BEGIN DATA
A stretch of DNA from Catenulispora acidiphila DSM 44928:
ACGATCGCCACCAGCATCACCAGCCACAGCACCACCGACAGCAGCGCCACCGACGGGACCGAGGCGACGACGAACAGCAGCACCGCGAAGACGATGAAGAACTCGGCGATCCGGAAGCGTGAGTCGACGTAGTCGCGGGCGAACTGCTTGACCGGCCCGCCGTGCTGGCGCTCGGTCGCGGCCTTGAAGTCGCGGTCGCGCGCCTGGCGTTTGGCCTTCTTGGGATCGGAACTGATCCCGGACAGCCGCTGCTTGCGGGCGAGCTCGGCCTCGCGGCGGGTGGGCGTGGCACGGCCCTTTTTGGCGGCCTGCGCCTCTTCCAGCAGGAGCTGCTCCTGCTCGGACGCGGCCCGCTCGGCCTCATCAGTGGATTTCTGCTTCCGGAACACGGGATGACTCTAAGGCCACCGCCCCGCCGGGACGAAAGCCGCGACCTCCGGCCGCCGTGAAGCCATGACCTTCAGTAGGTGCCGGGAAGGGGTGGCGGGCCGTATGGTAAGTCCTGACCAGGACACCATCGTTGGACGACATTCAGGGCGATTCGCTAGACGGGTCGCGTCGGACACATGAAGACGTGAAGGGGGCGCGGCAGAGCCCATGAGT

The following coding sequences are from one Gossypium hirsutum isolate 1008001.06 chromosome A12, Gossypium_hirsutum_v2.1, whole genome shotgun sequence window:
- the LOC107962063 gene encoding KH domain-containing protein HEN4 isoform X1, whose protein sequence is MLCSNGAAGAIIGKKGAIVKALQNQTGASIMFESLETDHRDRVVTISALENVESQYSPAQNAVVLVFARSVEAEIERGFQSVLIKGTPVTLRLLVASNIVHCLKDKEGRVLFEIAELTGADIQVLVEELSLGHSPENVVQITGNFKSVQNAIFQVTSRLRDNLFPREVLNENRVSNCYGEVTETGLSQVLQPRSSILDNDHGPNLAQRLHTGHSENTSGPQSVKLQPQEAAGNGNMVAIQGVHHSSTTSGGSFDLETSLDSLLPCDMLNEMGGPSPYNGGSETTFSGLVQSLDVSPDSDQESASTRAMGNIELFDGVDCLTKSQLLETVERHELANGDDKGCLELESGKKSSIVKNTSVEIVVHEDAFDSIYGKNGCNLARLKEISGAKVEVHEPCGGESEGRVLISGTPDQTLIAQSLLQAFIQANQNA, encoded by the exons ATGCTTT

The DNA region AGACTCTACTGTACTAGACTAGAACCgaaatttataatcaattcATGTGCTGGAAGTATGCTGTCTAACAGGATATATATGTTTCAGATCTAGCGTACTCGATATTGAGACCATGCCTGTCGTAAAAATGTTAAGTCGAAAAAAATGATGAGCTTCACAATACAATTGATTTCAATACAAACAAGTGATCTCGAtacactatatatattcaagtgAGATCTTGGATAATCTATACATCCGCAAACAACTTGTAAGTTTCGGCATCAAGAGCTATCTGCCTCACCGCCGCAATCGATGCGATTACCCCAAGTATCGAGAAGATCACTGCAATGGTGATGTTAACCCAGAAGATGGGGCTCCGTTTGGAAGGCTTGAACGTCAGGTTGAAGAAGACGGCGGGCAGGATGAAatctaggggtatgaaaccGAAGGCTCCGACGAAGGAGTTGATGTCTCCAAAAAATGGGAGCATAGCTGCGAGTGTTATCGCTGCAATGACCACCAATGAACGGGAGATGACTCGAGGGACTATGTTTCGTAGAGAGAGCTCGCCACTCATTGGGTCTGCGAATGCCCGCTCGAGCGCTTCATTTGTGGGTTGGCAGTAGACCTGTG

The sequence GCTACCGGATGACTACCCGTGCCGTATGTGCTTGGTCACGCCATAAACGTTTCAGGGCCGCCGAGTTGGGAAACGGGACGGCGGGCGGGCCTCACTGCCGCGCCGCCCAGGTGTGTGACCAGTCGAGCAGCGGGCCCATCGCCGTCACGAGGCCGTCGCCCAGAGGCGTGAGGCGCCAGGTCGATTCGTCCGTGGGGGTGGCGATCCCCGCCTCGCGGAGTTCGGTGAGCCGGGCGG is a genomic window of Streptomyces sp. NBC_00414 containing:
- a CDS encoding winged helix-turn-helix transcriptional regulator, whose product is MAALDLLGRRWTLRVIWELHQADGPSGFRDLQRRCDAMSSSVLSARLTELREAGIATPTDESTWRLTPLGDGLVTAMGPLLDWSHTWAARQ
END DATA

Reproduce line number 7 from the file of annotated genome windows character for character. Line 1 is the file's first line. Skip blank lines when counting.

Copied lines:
- a CDS encoding winged helix-turn-helix transcriptional regulator, whose product is MAALDLLGRRWTLRVIWELHQADGPSGFRDLQRRCDAMSSSVLSARLTELREAGIATPTDESTWRLTPLGDGLVTAMGPLLDWSHTWAARQ